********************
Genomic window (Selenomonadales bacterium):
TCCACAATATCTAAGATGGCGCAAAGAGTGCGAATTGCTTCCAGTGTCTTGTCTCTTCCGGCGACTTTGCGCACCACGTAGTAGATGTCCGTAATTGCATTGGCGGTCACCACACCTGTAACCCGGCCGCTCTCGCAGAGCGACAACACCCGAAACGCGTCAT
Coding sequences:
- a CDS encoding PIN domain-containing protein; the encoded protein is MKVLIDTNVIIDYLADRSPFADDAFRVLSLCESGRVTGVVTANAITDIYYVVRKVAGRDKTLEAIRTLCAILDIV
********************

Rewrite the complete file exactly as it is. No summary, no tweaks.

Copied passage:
Genomic window (Selenomonadales bacterium):
TCCACAATATCTAAGATGGCGCAAAGAGTGCGAATTGCTTCCAGTGTCTTGTCTCTTCCGGCGACTTTGCGCACCACGTAGTAGATGTCCGTAATTGCATTGGCGGTCACCACACCTGTAACCCGGCCGCTCTCGCAGAGCGACAACACCCGAAACGCGTCAT
Coding sequences:
- a CDS encoding PIN domain-containing protein; the encoded protein is MKVLIDTNVIIDYLADRSPFADDAFRVLSLCESGRVTGVVTANAITDIYYVVRKVAGRDKTLEAIRTLCAILDIV